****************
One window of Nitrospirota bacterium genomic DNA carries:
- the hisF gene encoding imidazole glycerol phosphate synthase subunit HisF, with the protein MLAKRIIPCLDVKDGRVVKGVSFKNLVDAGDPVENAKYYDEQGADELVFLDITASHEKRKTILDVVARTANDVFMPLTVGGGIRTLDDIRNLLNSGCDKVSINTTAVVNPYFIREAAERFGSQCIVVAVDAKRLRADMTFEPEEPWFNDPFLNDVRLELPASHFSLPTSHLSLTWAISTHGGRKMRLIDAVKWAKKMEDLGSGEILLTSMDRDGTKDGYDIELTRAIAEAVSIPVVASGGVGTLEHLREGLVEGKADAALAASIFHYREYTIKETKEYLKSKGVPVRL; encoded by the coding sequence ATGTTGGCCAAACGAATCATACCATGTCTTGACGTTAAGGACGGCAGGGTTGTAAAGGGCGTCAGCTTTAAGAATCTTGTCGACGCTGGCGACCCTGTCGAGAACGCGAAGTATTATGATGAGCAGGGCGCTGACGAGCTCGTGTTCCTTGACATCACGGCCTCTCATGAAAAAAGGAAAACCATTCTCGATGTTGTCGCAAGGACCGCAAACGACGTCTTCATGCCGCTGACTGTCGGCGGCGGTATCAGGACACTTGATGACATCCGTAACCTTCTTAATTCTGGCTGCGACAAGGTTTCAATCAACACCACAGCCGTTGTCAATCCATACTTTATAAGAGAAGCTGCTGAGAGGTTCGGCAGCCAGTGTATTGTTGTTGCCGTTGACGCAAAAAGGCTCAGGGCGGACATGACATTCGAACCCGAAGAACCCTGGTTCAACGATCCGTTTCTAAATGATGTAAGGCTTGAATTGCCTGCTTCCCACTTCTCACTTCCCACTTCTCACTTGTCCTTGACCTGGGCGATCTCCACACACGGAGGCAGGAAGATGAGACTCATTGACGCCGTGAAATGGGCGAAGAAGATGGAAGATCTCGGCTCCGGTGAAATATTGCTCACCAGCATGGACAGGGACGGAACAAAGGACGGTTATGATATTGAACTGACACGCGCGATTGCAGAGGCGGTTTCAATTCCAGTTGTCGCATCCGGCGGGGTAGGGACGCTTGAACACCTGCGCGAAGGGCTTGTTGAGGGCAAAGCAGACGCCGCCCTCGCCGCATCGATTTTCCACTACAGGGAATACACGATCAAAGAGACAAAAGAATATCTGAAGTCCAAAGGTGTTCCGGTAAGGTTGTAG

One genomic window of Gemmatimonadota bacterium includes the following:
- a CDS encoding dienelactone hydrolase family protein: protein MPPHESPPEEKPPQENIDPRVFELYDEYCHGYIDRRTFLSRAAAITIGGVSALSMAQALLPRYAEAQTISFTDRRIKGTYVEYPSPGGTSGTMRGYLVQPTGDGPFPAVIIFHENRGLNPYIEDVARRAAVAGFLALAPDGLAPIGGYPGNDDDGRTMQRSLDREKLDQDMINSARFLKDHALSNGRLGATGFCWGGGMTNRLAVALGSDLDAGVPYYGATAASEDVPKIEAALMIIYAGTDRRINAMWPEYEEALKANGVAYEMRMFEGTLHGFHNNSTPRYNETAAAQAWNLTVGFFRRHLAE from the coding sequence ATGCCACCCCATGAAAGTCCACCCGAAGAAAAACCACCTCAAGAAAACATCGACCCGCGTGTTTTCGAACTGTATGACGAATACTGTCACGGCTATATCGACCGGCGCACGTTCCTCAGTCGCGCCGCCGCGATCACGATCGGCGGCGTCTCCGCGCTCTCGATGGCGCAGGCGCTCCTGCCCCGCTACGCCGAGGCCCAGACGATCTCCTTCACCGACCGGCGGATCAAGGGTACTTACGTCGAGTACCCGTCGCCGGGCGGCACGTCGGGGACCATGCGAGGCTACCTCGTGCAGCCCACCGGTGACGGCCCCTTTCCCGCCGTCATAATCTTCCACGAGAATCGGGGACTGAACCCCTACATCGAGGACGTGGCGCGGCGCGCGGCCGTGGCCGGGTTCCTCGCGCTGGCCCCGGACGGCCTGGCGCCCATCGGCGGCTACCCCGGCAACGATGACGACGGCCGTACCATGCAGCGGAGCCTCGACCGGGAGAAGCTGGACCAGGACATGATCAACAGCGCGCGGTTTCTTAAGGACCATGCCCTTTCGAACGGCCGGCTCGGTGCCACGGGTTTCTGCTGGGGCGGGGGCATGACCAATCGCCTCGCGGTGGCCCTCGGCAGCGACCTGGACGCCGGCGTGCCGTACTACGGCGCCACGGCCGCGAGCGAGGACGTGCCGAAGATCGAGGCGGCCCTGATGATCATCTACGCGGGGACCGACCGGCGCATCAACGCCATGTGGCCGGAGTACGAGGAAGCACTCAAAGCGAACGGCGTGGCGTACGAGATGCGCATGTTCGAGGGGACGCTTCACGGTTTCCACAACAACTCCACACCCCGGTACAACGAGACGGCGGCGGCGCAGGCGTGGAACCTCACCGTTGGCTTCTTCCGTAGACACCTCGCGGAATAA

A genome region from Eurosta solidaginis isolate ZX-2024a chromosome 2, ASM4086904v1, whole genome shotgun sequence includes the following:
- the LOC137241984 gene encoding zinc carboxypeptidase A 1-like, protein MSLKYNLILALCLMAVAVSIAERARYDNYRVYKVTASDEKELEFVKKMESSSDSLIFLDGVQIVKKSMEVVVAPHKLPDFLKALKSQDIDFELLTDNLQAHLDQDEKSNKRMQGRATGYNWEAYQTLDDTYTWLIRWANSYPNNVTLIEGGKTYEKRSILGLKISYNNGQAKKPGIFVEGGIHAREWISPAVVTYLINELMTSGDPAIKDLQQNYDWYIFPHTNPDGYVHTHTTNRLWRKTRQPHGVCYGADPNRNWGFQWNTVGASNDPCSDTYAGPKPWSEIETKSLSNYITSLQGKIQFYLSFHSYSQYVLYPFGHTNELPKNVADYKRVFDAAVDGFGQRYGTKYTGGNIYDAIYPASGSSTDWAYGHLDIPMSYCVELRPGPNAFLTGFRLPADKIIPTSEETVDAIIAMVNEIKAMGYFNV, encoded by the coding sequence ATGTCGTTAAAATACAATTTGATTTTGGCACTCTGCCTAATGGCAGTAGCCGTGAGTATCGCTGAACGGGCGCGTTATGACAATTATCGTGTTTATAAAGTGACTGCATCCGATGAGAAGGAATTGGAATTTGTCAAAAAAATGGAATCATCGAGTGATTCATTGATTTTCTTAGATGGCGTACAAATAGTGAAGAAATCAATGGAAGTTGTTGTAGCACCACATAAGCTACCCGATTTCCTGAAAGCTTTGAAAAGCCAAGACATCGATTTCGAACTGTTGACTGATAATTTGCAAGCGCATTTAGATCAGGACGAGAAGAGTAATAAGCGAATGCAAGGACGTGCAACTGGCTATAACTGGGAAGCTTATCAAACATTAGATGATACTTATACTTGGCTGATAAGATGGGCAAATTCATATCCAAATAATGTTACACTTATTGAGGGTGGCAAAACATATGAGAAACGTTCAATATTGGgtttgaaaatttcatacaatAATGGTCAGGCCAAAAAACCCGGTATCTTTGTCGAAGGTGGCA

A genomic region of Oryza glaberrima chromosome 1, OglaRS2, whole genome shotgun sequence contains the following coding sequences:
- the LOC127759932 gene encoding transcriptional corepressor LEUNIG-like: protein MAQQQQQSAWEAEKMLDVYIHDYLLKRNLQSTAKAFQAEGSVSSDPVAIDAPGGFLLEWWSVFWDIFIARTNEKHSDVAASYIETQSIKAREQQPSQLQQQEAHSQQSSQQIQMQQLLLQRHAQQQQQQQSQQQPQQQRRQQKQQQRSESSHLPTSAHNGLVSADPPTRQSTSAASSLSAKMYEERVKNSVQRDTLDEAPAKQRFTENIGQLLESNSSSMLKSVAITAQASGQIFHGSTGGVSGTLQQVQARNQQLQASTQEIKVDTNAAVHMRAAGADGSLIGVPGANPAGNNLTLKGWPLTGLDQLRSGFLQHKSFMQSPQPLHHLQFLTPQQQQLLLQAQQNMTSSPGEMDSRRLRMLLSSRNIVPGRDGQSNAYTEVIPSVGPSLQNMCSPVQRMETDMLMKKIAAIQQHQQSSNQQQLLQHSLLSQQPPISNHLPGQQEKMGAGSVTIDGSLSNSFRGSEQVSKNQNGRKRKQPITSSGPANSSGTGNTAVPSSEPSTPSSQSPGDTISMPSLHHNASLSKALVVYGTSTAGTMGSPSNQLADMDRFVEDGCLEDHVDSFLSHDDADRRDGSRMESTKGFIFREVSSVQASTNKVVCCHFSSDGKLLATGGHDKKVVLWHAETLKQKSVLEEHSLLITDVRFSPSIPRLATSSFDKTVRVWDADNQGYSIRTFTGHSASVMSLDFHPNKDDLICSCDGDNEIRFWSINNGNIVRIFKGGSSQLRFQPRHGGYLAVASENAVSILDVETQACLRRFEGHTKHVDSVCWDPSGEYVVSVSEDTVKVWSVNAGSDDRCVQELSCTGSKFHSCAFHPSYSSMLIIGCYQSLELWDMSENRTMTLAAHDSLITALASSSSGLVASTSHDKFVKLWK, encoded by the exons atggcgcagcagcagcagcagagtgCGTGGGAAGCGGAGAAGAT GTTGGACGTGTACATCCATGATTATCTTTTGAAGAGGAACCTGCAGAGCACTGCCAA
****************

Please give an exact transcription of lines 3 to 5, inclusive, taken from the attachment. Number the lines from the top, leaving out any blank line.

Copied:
One genomic window of Gemmatimonadota bacterium includes the following:
- a CDS encoding dienelactone hydrolase family protein: protein MPPHESPPEEKPPQENIDPRVFELYDEYCHGYIDRRTFLSRAAAITIGGVSALSMAQALLPRYAEAQTISFTDRRIKGTYVEYPSPGGTSGTMRGYLVQPTGDGPFPAVIIFHENRGLNPYIEDVARRAAVAGFLALAPDGLAPIGGYPGNDDDGRTMQRSLDREKLDQDMINSARFLKDHALSNGRLGATGFCWGGGMTNRLAVALGSDLDAGVPYYGATAASEDVPKIEAALMIIYAGTDRRINAMWPEYEEALKANGVAYEMRMFEGTLHGFHNNSTPRYNETAAAQAWNLTVGFFRRHLAE from the coding sequence ATGCCACCCCATGAAAGTCCACCCGAAGAAAAACCACCTCAAGAAAACATCGACCCGCGTGTTTTCGAACTGTATGACGAATACTGTCACGGCTATATCGACCGGCGCACGTTCCTCAGTCGCGCCGCCGCGATCACGATCGGCGGCGTCTCCGCGCTCTCGATGGCGCAGGCGCTCCTGCCCCGCTACGCCGAGGCCCAGACGATCTCCTTCACCGACCGGCGGATCAAGGGTACTTACGTCGAGTACCCGTCGCCGGGCGGCACGTCGGGGACCATGCGAGGCTACCTCGTGCAGCCCACCGGTGACGGCCCCTTTCCCGCCGTCATAATCTTCCACGAGAATCGGGGACTGAACCCCTACATCGAGGACGTGGCGCGGCGCGCGGCCGTGGCCGGGTTCCTCGCGCTGGCCCCGGACGGCCTGGCGCCCATCGGCGGCTACCCCGGCAACGATGACGACGGCCGTACCATGCAGCGGAGCCTCGACCGGGAGAAGCTGGACCAGGACATGATCAACAGCGCGCGGTTTCTTAAGGACCATGCCCTTTCGAACGGCCGGCTCGGTGCCACGGGTTTCTGCTGGGGCGGGGGCATGACCAATCGCCTCGCGGTGGCCCTCGGCAGCGACCTGGACGCCGGCGTGCCGTACTACGGCGCCACGGCCGCGAGCGAGGACGTGCCGAAGATCGAGGCGGCCCTGATGATCATCTACGCGGGGACCGACCGGCGCATCAACGCCATGTGGCCGGAGTACGAGGAAGCACTCAAAGCGAACGGCGTGGCGTACGAGATGCGCATGTTCGAGGGGACGCTTCACGGTTTCCACAACAACTCCACACCCCGGTACAACGAGACGGCGGCGGCGCAGGCGTGGAACCTCACCGTTGGCTTCTTCCGTAGACACCTCGCGGAATAA

A genome region from Eurosta solidaginis isolate ZX-2024a chromosome 2, ASM4086904v1, whole genome shotgun sequence includes the following: